Read Twitter on a Hacked Nintendo Because Your Childhood Needs to Be Ruined

Social Media Bros. lets Luigi stomp goombas under bad tweets.

May 9 2016, 10:47pm

Image: Rachel Simone Weil.

Thirty-one years after it first arrived in the United States, the Nintendo Entertainment System, the 8-bit game console that made Nintendo what it is today, is still getting killer apps.

It will take some doing, but thanks to experimental designer Rachel Simone Weil's ConnectedNES, you can now read Twitter on that old grey box.

ConnectedNES is an open-source project that wirelessly and easily connects the 8-bit NES game console to the internet with a custom "modem" you can build yourself. You can find the code on Github, and the "modem" is a tiny Wi-Fi development kit (a Particle Photon) that connects the NES to the internet via a hacked NES controller. Credit for the controller hack, Weil said, goes to Andy Reitano.

This allows the NES to connect to a node.js server (Weil's hosting on Microsoft's cloud platform Azure), hook into Twitter's API, and listen to certain keywords—at the moment, "OSCON" and "ConnectedNES."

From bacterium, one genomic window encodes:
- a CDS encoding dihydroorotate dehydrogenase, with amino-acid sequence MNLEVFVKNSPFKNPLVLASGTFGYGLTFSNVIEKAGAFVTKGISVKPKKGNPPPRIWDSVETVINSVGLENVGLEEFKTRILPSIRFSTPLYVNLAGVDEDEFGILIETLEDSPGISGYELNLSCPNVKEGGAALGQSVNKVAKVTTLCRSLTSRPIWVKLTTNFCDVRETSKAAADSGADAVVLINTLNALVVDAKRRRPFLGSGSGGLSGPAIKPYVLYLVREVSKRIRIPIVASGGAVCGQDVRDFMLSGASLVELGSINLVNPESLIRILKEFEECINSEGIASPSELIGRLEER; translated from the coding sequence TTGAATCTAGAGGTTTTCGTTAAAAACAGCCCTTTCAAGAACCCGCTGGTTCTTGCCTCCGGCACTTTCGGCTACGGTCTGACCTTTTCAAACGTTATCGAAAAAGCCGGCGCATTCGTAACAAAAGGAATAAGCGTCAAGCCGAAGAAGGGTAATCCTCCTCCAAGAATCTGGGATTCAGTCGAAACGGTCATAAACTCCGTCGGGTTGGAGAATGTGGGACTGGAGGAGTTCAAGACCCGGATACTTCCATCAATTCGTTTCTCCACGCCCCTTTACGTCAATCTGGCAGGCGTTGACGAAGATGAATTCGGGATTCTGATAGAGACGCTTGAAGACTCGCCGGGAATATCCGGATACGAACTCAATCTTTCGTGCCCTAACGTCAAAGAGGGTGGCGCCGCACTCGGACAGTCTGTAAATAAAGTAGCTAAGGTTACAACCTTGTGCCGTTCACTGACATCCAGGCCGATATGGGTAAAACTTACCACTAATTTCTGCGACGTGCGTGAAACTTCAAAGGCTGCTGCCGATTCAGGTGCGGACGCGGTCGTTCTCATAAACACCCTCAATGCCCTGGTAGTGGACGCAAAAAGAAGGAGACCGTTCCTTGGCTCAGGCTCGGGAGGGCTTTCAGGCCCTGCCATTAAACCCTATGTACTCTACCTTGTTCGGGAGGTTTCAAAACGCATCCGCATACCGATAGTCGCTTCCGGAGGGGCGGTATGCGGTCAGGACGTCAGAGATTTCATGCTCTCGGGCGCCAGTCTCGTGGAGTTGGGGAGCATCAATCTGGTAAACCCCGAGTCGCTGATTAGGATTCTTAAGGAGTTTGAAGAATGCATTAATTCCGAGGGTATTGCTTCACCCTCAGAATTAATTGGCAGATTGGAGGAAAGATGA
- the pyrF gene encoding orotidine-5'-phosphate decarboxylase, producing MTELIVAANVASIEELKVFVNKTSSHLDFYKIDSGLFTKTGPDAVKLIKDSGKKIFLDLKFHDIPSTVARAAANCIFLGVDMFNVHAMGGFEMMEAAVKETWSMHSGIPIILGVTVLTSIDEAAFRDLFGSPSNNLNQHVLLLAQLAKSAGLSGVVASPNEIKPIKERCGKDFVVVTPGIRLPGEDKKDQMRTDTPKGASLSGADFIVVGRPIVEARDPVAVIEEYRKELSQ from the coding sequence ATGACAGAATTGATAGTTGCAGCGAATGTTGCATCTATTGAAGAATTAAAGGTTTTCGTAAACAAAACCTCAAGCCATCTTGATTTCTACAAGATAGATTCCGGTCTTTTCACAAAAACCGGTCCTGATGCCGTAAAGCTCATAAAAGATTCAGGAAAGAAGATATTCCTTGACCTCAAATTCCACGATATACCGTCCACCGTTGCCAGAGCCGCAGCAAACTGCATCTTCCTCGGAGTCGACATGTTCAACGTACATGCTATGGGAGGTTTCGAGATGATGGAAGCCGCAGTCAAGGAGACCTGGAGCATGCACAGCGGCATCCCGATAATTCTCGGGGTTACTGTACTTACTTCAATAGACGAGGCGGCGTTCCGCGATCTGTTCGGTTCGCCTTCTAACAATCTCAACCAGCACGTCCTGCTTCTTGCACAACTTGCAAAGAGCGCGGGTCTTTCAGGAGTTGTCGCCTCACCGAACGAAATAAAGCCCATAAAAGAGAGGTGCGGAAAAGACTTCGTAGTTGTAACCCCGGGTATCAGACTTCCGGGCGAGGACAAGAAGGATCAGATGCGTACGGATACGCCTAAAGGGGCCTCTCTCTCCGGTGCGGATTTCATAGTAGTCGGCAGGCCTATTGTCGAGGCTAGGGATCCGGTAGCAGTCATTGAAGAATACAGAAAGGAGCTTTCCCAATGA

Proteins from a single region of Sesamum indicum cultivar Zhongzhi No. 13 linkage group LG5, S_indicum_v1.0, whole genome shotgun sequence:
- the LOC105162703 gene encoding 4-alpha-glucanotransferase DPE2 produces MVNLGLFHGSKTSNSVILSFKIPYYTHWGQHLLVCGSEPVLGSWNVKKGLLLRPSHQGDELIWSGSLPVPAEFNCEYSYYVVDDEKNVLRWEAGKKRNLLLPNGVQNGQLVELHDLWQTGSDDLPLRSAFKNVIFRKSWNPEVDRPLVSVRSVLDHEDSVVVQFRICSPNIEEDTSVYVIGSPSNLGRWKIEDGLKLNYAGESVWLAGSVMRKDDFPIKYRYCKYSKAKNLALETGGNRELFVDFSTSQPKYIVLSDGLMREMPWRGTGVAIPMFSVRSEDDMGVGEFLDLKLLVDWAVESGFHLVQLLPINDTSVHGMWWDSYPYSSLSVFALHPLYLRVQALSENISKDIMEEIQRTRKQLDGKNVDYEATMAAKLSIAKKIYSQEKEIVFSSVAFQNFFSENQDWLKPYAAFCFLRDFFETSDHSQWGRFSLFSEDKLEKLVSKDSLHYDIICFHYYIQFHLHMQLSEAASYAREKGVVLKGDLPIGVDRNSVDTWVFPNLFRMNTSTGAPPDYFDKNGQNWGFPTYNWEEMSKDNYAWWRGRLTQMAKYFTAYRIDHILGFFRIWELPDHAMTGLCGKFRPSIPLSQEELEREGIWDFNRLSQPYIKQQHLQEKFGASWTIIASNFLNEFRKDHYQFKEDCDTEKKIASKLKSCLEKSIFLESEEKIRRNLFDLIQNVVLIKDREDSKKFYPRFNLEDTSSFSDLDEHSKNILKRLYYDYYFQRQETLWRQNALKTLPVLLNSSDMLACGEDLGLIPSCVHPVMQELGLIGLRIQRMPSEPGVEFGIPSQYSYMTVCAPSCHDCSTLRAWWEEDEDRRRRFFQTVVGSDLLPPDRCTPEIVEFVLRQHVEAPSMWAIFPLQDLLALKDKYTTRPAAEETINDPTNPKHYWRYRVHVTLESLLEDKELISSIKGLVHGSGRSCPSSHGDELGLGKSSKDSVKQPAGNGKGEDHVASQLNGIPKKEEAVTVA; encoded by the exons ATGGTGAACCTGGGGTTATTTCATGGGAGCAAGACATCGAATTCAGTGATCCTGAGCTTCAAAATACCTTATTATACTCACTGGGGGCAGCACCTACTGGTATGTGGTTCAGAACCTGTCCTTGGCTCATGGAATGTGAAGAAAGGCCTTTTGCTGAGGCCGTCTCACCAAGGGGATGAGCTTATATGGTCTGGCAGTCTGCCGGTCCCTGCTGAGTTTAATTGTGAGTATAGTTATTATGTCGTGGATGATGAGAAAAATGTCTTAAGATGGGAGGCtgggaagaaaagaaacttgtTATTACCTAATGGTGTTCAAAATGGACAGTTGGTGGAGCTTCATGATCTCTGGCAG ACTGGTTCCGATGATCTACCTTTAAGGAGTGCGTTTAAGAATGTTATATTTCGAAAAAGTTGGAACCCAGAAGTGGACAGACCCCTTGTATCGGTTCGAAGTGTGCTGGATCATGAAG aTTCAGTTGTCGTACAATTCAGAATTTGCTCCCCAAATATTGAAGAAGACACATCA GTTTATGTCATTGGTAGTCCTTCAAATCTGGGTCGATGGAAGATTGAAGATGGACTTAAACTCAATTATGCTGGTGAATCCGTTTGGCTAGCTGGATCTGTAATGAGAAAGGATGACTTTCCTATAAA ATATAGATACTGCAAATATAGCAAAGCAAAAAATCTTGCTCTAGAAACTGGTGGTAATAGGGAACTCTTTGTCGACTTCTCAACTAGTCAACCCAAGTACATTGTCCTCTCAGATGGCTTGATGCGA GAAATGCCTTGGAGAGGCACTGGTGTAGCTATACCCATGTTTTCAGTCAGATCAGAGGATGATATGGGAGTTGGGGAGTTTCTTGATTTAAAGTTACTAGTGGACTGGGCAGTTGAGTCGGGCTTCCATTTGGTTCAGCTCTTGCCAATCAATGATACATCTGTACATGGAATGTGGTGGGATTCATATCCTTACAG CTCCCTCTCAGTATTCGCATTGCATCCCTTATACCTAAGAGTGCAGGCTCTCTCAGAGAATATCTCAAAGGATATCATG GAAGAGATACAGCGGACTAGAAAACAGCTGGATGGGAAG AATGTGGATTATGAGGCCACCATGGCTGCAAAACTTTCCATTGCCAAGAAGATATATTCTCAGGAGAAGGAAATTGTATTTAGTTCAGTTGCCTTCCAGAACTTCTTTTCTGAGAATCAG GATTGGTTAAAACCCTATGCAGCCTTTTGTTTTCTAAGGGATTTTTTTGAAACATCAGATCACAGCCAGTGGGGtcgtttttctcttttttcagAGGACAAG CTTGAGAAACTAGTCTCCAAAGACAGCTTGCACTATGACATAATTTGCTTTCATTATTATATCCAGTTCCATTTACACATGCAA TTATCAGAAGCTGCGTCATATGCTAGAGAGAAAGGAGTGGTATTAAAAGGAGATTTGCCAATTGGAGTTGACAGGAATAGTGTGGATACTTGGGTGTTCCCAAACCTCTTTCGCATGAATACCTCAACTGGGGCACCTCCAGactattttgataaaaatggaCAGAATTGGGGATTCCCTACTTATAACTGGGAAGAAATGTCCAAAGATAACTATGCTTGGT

Custom NES ROMs (Nintendo game code, basically) then process and display that data in the 8-bit aesthetic we remember so well. Here's what it looks like:

"When you play NES games, you press buttons on the controller, and the controller in turn sends a signal made of bits (1s and 0s) through the controller cable and into the NES console," Weil explains on her site. "These bits indicate which buttons were pressed or not pressed, and this information is then used to control the game. As it turns out, tweets, images, and other digital content is also made up of bits. What if we could use the controller port to stream different kinds of data into the NES? We'd have something a lot like ConnectedNES!"

You can find all the technical details and everything else you need to modify your own NES to do this here.

Weil says that in the future she plans to make video tutorials on how to make one of these, and to modify the code to make it easier for anyone to build their own weird connected NES apps.

I wonder if that means that eventually we'll be able to play Contra on NES with our friends online. Until then, we at least have Social Media Bros., which will give you in-game notification while you're stomping goombas.